Similar to experiments described to assess engulfment in the juvenile WT brain, RGC presynaptic inputs from both eyes were labeled with CTB-594 or CTB-647 and microglia were labeled by either genetic expression of EGFP (Cx3CR1 EGFP/+; Mecp2-/y or Cx3CR1EGFP/+; Mecp2+/y) or immunolabeling with anti-Iba-1. In addition, to measure lysosomal content, microglia were labeled with anti-CD68. Using these methods, we detected no significant difference in microglia-mediated engulfment of retinogeniculate presynaptic inputs in P5-P50 WT or Mecp2 null mice compared to WT littermate controls (Figure 2C). However, in late phenotypic P56-P60 (>P56) Mecp2 null mice, we found significant increases in engulfed inputs and lysosomal content within microglia processes and soma compared to WT littermates (Figure 2A–D). Consistent with engulfment being specific to synaptic compartments, we observed no significant RGC death in the retina or LGN (Figure 2—figure supplement 1) and we observed no changes in engulfment of other neuronal compartments including NeuN-positive somas or MAP2-positive dendrites (Figure 2—figure supplement 2). In addition and in contrast to previously published reports (Cronk et al., 2015; Jin et al., 2015), we observed no significant changes in morphology (as measured by volume of the cell) or density of microglia, indexes of the gross, overall reactive state of these cells (Figure 2E–F). However, our analyses were restricted to microglia within the LGN, a region that was not analyzed previously (Cronk et al., 2015; Jin et al., 2015). These data demonstrate that, while microglia-mediated waves of synaptic engulfment are normal in the P5 and P40 Mecp2 null brain, engulfment is excessive in ≥P56 mice—an age corresponding to late stages of phenotypic regression (Guy et al., 2001). Furthermore, this timing occurs after significant weakening of single fiber strength at Mecp2 null retinogeniculate synapses (Noutel et al., 2011). These data suggest that microglia do not actively induce circuit defects in Mecp2 null mice but rather facilitate late stage circuit defects by removing previously weakened structural synapses.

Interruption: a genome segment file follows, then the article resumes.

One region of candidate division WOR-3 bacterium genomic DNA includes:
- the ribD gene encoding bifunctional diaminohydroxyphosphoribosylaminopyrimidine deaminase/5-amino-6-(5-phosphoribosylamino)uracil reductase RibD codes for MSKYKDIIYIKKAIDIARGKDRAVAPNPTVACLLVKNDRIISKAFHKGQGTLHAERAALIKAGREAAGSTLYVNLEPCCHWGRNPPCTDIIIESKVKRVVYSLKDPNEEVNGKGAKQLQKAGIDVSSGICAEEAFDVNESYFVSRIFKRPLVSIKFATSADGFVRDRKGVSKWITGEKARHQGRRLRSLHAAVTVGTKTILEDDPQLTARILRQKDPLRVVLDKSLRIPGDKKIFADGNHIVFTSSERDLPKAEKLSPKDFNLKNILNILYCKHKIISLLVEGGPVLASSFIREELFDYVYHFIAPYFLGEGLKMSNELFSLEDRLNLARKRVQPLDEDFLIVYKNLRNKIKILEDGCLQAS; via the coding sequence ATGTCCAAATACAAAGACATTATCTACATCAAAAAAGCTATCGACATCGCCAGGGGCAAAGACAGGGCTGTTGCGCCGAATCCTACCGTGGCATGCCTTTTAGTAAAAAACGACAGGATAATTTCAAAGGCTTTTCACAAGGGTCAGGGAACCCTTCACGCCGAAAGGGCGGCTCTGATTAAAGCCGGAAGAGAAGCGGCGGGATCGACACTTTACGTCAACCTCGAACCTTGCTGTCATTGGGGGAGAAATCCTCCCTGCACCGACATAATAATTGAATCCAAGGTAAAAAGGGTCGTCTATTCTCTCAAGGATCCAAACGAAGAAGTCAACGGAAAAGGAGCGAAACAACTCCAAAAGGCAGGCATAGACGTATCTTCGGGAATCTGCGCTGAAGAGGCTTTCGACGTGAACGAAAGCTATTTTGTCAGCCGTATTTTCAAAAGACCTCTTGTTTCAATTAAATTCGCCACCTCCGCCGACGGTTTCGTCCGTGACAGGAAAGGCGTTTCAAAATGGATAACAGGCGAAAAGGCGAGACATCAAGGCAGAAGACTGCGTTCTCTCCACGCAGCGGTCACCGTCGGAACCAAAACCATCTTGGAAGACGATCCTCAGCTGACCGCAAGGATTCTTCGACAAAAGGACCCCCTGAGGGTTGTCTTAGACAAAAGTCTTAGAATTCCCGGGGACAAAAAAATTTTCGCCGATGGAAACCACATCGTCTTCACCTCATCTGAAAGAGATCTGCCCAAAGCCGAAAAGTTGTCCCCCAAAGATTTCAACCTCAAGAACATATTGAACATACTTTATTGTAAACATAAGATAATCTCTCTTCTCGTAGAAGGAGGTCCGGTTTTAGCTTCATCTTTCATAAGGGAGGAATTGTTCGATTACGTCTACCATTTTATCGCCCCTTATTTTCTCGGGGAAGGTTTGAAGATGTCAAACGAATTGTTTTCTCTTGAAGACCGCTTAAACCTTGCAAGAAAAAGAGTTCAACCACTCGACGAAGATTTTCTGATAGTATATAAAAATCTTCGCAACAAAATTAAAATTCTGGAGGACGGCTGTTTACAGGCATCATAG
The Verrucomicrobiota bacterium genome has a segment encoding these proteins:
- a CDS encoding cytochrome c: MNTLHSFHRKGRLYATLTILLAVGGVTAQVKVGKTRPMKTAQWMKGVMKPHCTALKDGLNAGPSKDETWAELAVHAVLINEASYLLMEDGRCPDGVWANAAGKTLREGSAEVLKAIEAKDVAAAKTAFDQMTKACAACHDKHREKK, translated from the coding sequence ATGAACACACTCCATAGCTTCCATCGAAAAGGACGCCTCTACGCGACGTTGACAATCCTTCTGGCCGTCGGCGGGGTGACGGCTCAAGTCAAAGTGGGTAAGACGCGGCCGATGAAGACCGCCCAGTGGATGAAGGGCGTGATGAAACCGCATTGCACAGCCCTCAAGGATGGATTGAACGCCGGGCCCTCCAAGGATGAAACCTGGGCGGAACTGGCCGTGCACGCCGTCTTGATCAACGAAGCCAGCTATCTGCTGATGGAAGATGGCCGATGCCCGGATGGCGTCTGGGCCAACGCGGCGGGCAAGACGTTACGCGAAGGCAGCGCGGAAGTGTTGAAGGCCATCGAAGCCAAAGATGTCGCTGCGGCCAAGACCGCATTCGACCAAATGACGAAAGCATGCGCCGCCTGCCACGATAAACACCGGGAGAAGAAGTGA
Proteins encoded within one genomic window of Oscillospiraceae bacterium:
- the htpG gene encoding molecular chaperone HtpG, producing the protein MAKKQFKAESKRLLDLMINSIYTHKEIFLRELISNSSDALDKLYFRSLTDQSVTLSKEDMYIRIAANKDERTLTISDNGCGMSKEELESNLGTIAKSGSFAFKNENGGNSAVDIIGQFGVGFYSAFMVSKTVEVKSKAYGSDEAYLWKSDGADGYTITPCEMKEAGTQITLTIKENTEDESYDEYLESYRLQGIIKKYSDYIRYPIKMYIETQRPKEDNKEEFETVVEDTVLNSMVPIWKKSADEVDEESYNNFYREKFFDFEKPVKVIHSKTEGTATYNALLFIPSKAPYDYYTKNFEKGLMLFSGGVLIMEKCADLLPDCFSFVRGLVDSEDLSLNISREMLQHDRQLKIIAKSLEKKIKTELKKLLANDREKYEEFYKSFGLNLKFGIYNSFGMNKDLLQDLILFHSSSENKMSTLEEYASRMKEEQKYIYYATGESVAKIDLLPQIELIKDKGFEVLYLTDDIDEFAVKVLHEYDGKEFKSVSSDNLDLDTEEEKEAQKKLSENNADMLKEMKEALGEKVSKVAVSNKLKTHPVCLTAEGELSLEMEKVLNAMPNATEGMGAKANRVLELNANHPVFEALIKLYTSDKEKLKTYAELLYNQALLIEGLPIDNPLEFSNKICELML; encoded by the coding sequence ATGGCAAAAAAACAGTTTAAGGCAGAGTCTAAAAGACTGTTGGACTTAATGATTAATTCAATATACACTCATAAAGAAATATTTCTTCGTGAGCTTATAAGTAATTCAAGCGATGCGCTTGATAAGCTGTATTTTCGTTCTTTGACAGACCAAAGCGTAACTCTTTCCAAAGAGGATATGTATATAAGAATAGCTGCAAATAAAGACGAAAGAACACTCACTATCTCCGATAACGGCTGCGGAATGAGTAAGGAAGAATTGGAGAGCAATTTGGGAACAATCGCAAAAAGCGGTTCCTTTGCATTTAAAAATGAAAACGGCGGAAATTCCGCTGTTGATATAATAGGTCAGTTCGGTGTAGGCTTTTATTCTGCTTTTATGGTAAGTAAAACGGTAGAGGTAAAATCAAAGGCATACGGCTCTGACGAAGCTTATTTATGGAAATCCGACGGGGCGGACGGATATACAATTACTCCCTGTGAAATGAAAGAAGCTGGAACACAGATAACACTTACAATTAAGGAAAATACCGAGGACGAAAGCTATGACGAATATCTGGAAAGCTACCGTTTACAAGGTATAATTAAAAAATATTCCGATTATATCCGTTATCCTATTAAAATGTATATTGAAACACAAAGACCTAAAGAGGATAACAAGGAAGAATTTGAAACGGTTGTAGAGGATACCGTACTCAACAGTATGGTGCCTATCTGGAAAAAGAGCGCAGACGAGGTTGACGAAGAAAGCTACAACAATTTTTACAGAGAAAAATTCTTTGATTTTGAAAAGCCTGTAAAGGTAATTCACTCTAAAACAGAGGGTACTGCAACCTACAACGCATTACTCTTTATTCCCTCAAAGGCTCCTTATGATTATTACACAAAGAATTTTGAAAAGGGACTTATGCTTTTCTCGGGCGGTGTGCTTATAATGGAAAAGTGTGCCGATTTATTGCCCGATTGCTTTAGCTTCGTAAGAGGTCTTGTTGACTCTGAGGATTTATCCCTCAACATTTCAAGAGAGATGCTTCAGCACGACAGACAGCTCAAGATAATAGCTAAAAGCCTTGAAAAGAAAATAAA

We next assessed whether increased engulfment in P56-P60 (≥P56) Mecp2 null mice corresponded to loss of structural retinogeniculate synapses. We first immunolabeled retinogeniculate presynaptic terminals in P40 and P56-P60 (≥P56) Mecp2 null and WT littermate brains with an antibody directed against VGlut2. While there was no change in the density of VGlut2 immunoreactivity in P40 Mecp2 null mice compared to WT littermate controls, there was a significant decrease at ≥P56, a time point corresponding to late-stage phenotypic regression in Mecp2 null mice (Figure 3A–D). To determine whether this reduction in VGlut2 was consistent with a loss of synapses, we further assessed P56-P60 (≥P56) Mecp2 null mice for changes in retinogeniculate synapse density defined as co-localized presynaptic VGlut2 and postsynaptic Homer1 immunoreactivity. Consistent with the reduction in VGlut2 and excessive synaptic engulfment, there was a significant decrease in retinogeniculate synapses in P56-P60 (≥P56) Mecp2 null mice as compared to WT littermate controls (Figure 3) and this synapse loss was due to loss of VGlut2-positive terminals (Figure 3C) versus a decrease in the postsynaptic protein Homer1 (Figure 3H) or RGC cell death (Figure 2—figure supplement 1). Retinogeniculate synapses represent <10% of total synapses within the LGN (Bickford et al., 2010). To assess the other more abundant excitatory synapses, we immunolabeled corticogeniculate synapses with an antibody against VGlut1 within the LGN and observed no significant difference in the density of these synapses or presynaptic terminals. (Figure 3—figure supplement 1A–E). In addition, we assessed VGlut2 and VGlut1-positive synapse density in a neighboring thalamic nuclei (medial geniculate nucleus, MGN; Figure 3—figure supplement 1F–G) and observed no significant loss of these structural synapses. These results demonstrate a specific loss of retinogeniculate presynaptic terminals in late phenotypic ≥P56 Mecp2 null mice concomitant with increased microglia-mediated engulfment of presynaptic inputs.